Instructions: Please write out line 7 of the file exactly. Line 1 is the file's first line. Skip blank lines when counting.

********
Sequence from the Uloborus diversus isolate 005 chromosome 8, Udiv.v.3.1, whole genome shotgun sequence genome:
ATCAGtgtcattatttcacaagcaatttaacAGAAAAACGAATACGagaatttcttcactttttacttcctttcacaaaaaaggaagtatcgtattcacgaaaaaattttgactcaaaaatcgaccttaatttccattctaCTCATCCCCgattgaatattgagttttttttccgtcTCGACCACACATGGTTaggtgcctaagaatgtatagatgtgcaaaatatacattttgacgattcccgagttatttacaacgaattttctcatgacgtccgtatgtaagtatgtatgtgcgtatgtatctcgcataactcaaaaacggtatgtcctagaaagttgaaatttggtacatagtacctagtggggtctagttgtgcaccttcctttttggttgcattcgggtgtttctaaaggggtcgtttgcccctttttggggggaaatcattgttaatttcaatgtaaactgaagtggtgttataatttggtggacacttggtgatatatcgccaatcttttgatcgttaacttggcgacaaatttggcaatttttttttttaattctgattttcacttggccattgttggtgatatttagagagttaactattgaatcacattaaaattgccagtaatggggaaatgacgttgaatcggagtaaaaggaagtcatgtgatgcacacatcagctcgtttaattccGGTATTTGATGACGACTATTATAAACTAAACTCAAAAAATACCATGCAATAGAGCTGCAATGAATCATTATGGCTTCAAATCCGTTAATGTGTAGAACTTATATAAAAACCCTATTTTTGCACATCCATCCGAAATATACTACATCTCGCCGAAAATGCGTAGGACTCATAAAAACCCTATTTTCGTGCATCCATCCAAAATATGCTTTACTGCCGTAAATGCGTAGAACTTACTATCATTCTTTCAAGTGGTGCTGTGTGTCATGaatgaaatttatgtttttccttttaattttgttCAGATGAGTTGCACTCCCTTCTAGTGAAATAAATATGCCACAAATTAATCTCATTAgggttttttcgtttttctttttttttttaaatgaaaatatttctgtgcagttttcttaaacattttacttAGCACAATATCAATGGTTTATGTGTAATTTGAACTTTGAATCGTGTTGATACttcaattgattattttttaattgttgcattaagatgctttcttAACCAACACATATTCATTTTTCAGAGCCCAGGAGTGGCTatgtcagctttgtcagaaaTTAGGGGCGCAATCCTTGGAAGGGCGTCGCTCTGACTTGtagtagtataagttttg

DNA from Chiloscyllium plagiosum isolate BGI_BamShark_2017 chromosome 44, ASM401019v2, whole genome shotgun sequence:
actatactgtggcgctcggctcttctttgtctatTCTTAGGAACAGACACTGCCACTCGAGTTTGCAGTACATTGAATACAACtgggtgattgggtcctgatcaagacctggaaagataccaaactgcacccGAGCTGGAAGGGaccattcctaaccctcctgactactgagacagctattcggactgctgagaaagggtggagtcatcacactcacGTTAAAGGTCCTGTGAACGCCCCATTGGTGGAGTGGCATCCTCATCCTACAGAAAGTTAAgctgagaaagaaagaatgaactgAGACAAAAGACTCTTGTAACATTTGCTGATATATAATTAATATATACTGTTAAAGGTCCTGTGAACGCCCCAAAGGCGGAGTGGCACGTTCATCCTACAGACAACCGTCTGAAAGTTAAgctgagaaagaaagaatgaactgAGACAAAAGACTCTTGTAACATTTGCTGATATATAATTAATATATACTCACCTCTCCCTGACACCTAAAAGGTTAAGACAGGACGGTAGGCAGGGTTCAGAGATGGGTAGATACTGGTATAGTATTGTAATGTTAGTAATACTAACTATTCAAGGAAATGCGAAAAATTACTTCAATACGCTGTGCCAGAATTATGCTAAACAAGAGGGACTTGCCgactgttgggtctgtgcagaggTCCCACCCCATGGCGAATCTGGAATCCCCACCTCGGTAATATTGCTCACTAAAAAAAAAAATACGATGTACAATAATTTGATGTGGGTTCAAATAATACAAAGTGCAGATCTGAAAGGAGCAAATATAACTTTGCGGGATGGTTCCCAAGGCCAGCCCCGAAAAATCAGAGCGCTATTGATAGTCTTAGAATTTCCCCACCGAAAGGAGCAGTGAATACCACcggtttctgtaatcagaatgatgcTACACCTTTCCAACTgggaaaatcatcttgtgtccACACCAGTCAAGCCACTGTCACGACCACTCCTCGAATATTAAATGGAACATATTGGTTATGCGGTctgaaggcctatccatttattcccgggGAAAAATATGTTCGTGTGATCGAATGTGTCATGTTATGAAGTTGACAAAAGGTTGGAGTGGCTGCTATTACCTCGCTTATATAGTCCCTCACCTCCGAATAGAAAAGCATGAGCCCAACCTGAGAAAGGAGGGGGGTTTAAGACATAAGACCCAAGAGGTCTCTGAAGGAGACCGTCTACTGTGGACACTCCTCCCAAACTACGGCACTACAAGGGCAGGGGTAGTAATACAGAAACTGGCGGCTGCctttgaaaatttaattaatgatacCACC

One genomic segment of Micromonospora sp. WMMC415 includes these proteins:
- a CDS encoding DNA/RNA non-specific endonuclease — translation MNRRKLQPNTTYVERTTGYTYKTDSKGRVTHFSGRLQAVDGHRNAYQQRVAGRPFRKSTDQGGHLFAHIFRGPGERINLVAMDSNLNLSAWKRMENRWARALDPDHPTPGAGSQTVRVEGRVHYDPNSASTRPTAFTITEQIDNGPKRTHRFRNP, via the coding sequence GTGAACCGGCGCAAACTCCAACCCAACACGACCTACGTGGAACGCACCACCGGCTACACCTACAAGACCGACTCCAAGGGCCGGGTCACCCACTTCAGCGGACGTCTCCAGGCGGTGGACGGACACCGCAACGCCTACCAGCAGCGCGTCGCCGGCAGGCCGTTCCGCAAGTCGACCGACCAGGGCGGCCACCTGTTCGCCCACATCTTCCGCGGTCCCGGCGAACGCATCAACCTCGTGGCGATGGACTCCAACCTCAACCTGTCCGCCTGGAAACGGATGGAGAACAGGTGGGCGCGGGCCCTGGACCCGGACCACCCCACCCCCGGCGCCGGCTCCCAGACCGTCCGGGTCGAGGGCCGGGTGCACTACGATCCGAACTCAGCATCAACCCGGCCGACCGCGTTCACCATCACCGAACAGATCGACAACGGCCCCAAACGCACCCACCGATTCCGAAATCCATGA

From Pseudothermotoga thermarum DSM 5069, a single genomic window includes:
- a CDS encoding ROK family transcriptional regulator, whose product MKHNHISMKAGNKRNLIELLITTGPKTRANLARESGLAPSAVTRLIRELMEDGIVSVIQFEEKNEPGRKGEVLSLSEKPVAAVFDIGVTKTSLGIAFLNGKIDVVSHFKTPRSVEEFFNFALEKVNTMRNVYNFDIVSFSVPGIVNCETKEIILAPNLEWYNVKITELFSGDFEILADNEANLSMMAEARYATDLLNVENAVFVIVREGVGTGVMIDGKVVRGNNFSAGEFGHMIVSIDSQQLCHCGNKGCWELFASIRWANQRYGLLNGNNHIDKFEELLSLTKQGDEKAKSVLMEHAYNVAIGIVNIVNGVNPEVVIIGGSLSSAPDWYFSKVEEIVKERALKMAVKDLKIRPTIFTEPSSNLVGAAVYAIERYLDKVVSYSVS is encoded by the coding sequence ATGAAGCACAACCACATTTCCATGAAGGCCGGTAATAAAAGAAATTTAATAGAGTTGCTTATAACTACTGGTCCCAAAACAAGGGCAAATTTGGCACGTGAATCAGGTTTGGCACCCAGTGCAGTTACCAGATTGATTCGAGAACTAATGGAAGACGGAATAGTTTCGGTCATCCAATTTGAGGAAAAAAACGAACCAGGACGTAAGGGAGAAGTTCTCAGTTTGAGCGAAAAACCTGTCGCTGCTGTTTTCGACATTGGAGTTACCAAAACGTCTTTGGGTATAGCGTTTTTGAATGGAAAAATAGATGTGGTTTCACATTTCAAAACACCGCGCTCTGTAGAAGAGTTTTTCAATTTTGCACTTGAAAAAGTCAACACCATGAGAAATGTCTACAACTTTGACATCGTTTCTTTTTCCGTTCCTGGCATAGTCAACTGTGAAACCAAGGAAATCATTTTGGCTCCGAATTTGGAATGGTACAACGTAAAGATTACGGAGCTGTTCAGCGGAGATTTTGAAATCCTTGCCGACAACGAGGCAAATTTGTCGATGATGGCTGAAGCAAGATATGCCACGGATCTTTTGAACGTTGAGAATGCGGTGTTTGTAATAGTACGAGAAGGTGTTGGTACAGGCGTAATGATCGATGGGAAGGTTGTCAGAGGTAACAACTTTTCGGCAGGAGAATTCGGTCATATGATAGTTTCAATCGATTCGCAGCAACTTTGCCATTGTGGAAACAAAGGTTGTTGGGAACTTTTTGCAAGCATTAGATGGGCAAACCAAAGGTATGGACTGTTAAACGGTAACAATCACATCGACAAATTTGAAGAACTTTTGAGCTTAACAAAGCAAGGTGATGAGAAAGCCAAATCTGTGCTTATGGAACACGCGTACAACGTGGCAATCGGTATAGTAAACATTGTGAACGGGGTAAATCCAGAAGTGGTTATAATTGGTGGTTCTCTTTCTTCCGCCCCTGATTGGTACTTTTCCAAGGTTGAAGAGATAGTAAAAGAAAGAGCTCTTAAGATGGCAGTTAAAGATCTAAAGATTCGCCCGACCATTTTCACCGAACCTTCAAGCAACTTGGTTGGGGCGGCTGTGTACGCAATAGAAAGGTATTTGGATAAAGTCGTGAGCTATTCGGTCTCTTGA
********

From Pseudothermotoga thermarum DSM 5069, a single genomic window includes: